Map out your trail ahead of time so you know where you’re going, and do not stray from the marked paths. Don’t let your dog off-leash in areas with steep falls, cliffs, or very overly rocky terrain, and be prepared to leave your hike early if your dog is injured.
If your dog does get injured, be cautious when handling them as they may be painful and could react unexpectedly. Carrying a first aid kit that has a cloth muzzle in it that fits your dog so you can safely move them as well as an emergency blanket that can be used as a sling or for warmth, if needed, is important.
Ticks and Tickborne Illnesses
Another potential problem for dogs on hiking trails is tickborne illness. Ticks carry many types of diseases, and a bite from one of these infected ticks can cause disease to spread to your dog as well.
Lyme disease is one of the most serious tickborne illnesses that can affect your dog on a hike. In some regions, Lyme disease is extremely prominent, and your vet will likely recommend the Lyme disease vaccine for your pet. Be sure to talk to your vet about topical tick preventatives or tick collars that can be used while hiking.
Additionally, make sure you check your dog for ticks every evening after you’ve been hiking. Carefully remove any ticks immediately upon spotting them and ensure that you remove the entire head. If you are not confident in at-home tick removal, please have your pet seen by a vet.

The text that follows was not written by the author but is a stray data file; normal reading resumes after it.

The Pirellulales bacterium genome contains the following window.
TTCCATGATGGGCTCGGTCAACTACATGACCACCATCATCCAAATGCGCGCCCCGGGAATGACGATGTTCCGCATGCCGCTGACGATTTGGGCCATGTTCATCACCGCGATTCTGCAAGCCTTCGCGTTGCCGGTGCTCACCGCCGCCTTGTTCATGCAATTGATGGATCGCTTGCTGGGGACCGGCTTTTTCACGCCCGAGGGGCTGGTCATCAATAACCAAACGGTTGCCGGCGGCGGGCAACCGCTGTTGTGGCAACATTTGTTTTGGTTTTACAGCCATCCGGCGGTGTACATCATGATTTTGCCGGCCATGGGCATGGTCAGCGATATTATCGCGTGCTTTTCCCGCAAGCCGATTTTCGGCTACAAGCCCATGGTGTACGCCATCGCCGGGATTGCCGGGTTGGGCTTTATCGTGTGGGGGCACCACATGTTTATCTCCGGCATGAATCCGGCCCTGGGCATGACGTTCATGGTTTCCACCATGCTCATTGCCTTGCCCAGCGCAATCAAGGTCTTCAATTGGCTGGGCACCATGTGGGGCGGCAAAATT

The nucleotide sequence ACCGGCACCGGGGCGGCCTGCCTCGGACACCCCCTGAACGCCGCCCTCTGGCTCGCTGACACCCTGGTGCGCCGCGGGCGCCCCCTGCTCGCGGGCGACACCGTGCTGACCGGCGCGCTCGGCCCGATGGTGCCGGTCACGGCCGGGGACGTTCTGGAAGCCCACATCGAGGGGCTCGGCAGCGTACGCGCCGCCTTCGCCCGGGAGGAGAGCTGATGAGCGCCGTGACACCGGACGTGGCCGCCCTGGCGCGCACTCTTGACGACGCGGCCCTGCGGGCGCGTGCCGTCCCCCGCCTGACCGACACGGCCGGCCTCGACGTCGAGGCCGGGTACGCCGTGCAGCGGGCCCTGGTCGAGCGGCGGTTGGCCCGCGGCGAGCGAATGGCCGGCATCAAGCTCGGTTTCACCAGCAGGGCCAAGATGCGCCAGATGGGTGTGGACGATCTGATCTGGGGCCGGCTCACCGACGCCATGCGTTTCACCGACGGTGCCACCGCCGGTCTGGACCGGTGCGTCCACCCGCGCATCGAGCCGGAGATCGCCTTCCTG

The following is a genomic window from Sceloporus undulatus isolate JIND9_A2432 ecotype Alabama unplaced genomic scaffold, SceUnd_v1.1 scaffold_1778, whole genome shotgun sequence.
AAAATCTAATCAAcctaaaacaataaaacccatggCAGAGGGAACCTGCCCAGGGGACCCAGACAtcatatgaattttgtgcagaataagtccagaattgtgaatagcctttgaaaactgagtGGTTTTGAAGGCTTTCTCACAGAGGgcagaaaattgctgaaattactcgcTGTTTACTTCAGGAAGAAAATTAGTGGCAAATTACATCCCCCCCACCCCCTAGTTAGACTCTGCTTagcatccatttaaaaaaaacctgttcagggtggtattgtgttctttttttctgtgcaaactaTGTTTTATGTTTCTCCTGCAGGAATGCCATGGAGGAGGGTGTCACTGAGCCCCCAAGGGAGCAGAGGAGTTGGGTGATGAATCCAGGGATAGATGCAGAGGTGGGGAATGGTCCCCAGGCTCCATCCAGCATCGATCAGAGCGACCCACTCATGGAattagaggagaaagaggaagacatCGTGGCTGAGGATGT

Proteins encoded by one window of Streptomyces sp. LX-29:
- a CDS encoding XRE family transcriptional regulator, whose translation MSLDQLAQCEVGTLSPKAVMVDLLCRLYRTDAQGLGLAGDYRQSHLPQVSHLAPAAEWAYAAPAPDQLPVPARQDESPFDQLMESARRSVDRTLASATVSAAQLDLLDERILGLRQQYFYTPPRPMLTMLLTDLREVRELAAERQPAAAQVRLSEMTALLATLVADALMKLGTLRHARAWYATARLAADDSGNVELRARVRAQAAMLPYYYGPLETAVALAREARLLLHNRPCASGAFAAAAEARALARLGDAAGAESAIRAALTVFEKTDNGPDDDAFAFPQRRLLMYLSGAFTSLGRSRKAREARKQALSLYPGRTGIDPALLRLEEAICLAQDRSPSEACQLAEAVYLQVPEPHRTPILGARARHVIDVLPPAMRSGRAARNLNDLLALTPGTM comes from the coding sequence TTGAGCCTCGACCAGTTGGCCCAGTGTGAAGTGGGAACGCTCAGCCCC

Exposure to Toxic Plants and Infectious Agents
Dogs like to scavenge in the wilderness so they could consume a toxic plant while you’re out on a hike.
Learn how to recognize toxic plants in your hiking location so you can keep your dog away from them—and so you can avoid them, too! In general, all types of mushrooms and berries should be avoided. If you know your dog frequently eats plants they find on hikes, consider altering your plans for your pet’s safety.
It is also important to avoid letting them drink from any standing water which can harbor infectious diseases. Best practice is to only allow them to drink water that you bring for them on the hike. You may also want to discuss the leptospirosis vaccine with your veterinarian.
Prepare for Your Next Dog Hiking Trip
Now that you’ve had a chance to learn about dangers for your dog on the trail, you can be more prepared before the two of you go hiking together. Taking the time to get yourself and your dog ready for the trip will ensure you have a great experience together!
If you have any other questions about your dog’s safety on hiking trips, talk to your vet for more information. The vet can let you know if there are any other problems in your region (or at your destination) that may require specific vaccinations or other preparation before you go.
The final key in preparing for a dog hiking trip is to know where the closest emergency vet is should you encounter an emergency situation. At VEG, we have locations all over the country with teams who are equipped to handle any emergency case that comes through our doors. When you call us, you’ll speak directly with an emergency veterinarian and your pet will always receive the care they need when you come to any of our hospitals.